the original on 2006-01-12.
* ^ Leslie Hook (August 30, 2013). "Tibet: life on the climate
front line". _The Financial Times_. Retrieved September 1, 2013.
* ^ Liu, Xiaodong; Chen (2000). "Climatic warming in the Tibetan
Plateau during recent decades". _International Journal of
Climatology_. 20 (14) – via Academia.edu. access-date= requires
url= (help )
* ^ Ni, Jian (2000). "A Simulation of Biomes on the Tibetan Plateau
and Their Responses to Global Climate Change". _Mountain Research and
Development_. 20 (1): 80–89. doi :10.1659/0276-4741(2000)0202.0.CO;2
. Retrieved 26 August 2016 – via BioOne.
* ^ Cheng, Guodong; Wu (8 June 2007). "Responses of permafrost to
climate change and their environmental significance, Qinghai-Tibet
Plateau". _Journal of Geophysical Research_. 112 (F2). Bibcode
:2007JGRF..112.2S03C. doi :10.1029/2006JF000631 . Retrieved 26 August
2016 – via Wiley.
* ^ Yang, Qinye; Zheng, Du (2004). _A Unique Geographical Unit_.
ISBN 9787508506654 . Retrieved 2007-08-05.
* ^ "Wild China: The Tibetan Plateau". _The Nature of Things_.
Canadian Broadcasting Company. Retrieved 2013-03-21.
* ^ David Miller. "Nomads of
Tibet and Bhutan". asinart.com.
* ^ In pictures: Tibetan nomads
* ^ _A_ _B_ Oracle Thinkquest Education Foundation. monsoons:
causes of monsoons. Retrieved on 22 May 2008.
* ^ "The Asian Monsoon".
BBC Weather. Archived from the original on
* ^ Kuhle, Matthias (1998). "Reconstruction of the 2.4 Million km2
Late Pleistocene Ice Sheet on the Tibetan
Plateau and its Impact on
the Global Climate". _Quaternary International_. 45/46: 71–108. doi
* ^ Kuhle, M (2004). "The High Glacial (Last Ice Age and LGM) ice
cover in High and Central Asia". In Ehlers, J.; Gibbard, P.L.
_Development in Quaternary Science 2c (Quaternary Glaciation –
Extent and Chronology, Part III: South America, Asia, Africa,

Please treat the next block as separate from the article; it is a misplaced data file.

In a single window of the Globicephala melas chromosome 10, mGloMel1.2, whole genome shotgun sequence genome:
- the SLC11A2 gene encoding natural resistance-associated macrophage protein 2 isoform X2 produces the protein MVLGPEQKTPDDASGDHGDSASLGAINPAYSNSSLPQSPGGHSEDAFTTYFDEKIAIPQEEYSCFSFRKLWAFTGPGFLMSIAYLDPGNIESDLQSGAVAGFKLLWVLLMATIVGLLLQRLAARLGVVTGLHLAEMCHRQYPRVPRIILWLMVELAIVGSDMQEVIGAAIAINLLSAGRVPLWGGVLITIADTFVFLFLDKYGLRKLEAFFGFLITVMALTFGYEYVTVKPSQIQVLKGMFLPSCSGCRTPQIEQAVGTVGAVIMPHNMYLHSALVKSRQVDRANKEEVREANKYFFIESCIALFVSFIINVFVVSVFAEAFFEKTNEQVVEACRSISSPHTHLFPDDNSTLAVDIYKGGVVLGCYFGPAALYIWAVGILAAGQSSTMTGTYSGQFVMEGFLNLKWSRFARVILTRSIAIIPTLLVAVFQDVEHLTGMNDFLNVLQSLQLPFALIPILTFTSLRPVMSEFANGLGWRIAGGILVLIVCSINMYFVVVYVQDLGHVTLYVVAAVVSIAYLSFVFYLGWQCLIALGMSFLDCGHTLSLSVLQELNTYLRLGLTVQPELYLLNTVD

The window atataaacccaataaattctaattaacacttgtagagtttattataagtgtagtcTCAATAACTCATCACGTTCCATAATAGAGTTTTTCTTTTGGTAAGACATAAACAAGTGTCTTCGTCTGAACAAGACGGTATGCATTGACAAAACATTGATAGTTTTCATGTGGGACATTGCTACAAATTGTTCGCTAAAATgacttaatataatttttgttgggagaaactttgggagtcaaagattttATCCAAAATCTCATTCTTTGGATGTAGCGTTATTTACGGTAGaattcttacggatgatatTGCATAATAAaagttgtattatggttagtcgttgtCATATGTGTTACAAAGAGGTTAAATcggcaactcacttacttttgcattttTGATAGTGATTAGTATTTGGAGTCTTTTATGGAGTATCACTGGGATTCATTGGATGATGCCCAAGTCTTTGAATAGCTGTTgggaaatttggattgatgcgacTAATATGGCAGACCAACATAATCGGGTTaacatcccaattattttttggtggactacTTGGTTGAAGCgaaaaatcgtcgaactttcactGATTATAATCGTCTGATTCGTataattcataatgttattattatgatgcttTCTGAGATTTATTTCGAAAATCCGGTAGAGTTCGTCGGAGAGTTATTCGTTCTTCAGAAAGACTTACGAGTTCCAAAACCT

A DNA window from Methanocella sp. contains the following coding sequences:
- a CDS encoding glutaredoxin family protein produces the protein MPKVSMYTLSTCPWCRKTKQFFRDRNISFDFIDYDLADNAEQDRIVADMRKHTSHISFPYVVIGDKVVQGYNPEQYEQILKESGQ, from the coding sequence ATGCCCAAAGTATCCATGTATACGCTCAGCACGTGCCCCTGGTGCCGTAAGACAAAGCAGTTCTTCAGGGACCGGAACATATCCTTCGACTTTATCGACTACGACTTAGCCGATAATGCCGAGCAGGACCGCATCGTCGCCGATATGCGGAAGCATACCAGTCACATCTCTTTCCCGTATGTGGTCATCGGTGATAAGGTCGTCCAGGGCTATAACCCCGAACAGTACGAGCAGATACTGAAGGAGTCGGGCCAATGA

Australia, Antarctica)_. pp. 175–99.
* ^ Kuhle, M. (1999). "
Tibet and High
Asia V. Results of
Investigations into High Mountain Geomorphology, Paleo-
Climatology of the Pleistocene". _GeoJournal_. 47 (1–2): 3–276.
doi :10.1023/A:1007039510460 . See chapter entitled: "Reconstruction
of an approximately complete Quaternary Tibetan Inland Glaciation
between the Mt. Everest and Cho Oyu Massifs and the Aksai Chin. – A
new glaciogeomorphological southeast-northwest diagonal profile
Tibet and its consequences for the glacial isostasy and Ice
* ^ Kuhle, M. (1988). "The Pleistocene Glaciation of
Tibet and the
Onset of Ice Ages – An Autocycle Hypothesis". _GeoJournal_. 17 (4):
581–96. doi :10.1007/BF00209444 .
Tibet and High-
Asia I. Results of
the Sino-German Joint Expeditions (I).
* ^ _A_ _B_ Kuhle, Matthias (2001). "The Tibetan Ice Sheet; its
Impact on the Palaeomonsoon and Relation to the Earth's Orbital
Variations". _Polarforschung_. 71 (1/2): 1–13.
* ^ "
Global warming benefits to Tibet: Chinese official". _AFP_.
* Hopkirk, Peter (1983). _Trespassers on the Roof of the World: The
Secret Exploration of Tibet_. J. P. Tarcher. ISBN 0-87477-257-5 .
* Brantingham, P. J. & Xing, G. (2006). "Peopling of the northern
Tibetan Plateau". _World Archaeology_. 38 (3): 387–414. doi
Wikimedia Commons has media related to